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Paddies, Bikes and Mating Monkeys (with a Side of Gado Gado)

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It’s just after 7:00am and I’m sitting on the second-floor balcony of our hotel room overlooking a panorama of rice fields flooded with water and reflecting the morning sky. Men are making their way to work among the paddies along narrow raised paths, and work seems to mostly revolve around maintenance and weeding at this time in the rice-growing cycle.

There are white egrets stalking small fish or frogs, and smaller sandpiper-like birds.

The hotel is the Tegal Sari, just south of Ubud. It is a series of attractive two-story buildings surrounded on three sides by the paddies. Around the buildings are lush plantings, ponds and pools. Our room, #12, is one of the nicest that I’ve stayed in, full of windows that make you feel that you are among the paddies. The bed and bathroom are spacious, but the highlight has to be our balcony, made even better because we are on the upper level of this building.

We arrived in Ubud on Saturday morning in a car hired through the bungalows in Sanur. It took only about an hour to get here, so we got to the hotel around 10:30 and met Kristi’s parents, Rod and Sandy, who had been here for several days already. They showed us their room, a ‘super deluxe’ like ours, but mostly finished in wood inside. We couldn’t check into our room yet, so we relaxed at their place for a while and caught up, then had lunch at the outdoor hotel restaurant (I had nasi campur, pretty much a combo plate with a diversity of dishes plus rice).

We spent the afternoon on a walk in the terraced rice paddies northwest of Ubud. The engineering of the gravity-fed irrigation system was fascinating. Most of Bali seems to be on a slope because of the island’s volcanic geology, and it always rains up high. Over hundreds and thousands of years, the Balinese have developed an amazing rice-based agricultural system using terraces where the land gets steep, and channelling water where it is needed. We climbed up through these terraces, watching farmers harvest rice and prepare seedlings. Dotting the fields are stone shines as well as well as colourful material swinging from long ornate, curving bamboo poles, likely meant to scare birds away. Ducks and geese were regularly employed in the paddies to eat weeds and pests and leftover stalks after the harvest.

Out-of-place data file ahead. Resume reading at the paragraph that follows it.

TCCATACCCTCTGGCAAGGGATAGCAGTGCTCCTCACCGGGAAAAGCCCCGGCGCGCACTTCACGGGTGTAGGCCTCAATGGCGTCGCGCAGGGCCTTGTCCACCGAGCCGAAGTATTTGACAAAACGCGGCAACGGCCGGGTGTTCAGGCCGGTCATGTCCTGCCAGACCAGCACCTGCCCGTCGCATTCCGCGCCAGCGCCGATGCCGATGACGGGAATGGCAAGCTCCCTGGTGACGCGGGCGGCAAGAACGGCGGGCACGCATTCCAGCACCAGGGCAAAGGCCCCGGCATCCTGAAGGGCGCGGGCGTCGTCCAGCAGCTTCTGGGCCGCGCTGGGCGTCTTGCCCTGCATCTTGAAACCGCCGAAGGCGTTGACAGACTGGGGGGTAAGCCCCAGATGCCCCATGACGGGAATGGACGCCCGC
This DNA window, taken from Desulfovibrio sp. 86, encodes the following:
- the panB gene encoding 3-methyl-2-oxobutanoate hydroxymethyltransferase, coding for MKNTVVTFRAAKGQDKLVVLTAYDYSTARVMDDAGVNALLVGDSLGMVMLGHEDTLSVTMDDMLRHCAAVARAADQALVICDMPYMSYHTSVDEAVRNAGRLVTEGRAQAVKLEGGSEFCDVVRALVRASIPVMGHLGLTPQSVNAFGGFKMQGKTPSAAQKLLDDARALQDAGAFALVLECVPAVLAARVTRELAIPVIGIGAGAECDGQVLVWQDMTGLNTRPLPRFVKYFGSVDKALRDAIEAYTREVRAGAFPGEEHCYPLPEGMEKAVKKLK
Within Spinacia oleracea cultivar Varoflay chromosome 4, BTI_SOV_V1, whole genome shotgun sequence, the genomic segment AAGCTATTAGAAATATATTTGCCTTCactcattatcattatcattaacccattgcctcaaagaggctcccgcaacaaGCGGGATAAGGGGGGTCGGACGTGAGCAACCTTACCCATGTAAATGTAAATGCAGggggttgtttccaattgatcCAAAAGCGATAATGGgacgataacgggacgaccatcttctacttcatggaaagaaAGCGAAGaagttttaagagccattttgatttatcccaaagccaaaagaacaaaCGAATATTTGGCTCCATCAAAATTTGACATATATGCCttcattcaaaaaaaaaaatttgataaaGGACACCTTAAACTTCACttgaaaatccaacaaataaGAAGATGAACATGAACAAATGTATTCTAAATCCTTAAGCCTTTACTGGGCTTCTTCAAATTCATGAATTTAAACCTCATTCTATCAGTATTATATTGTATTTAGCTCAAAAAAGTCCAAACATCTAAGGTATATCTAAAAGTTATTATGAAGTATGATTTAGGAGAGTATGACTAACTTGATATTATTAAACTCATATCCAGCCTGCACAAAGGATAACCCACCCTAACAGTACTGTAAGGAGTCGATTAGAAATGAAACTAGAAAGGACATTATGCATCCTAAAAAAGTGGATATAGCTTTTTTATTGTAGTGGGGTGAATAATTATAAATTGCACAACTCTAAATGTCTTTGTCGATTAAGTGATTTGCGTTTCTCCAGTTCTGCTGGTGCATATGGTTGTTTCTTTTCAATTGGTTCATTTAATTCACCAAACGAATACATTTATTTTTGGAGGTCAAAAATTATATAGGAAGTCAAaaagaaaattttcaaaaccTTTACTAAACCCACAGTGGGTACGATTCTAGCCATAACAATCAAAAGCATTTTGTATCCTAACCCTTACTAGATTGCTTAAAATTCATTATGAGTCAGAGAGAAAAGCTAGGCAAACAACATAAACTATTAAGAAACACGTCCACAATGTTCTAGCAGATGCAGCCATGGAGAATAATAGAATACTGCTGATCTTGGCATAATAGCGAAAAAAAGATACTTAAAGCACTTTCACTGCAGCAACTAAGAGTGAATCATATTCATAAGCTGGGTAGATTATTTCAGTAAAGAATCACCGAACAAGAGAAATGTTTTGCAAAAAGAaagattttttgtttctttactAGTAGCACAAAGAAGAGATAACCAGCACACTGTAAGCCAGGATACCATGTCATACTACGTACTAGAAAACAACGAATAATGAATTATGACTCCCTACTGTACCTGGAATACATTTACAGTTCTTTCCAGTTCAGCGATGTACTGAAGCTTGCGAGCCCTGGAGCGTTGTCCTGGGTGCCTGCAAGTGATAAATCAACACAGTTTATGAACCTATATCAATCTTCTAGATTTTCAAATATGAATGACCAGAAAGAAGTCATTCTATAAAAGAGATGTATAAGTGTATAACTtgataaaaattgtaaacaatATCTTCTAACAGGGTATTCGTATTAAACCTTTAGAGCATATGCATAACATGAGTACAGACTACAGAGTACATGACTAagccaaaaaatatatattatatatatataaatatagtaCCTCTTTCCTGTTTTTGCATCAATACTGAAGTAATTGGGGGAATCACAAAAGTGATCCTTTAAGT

We hiked for around two hours in a big U, and ended up back in Ubud where a van from the hotel met us and drove us through the narrow, busy streets back to the hotel. We haven’t really explored the town yet, but it contains an overwhelming number of small stores selling Balinese crafts of every possible sort: carvings, paintings, clothes, textiles, jewellery and more. There is restaurant after restaurant as well. It is very obvious that this is the tourist’s place to come as an alternative to the beach holiday.

In the evening (after a soak in the hotel pool and being soaked in a rain storm), we watched a dance performance at the Lotus Pond next to the Lotus Café, in an ornate, palace-like courtyard. There were actually more people in the gamelan band than were watching the performance, but this didn’t stop the musicians or the dancers from putting on an energetic show. Six dances and on instrumental piece were performed, and dances were in the legong and kebyar style, with extracts from the Ramayana, a flirtatious male-female bee dance, an old man mask dance and a technical show piece for a solo male dancer. It’s interesting to compare the dances that I’ve seen in India, Laos, Cambodia and here; they all clearly have common roots and elements, but are also unique. Facial expressions play a central role in Balinese dance, and its styles seem quite physical and demanding on the performers. I hope to get to one of the dance schools while I’m here to watch and document how students learn the dances.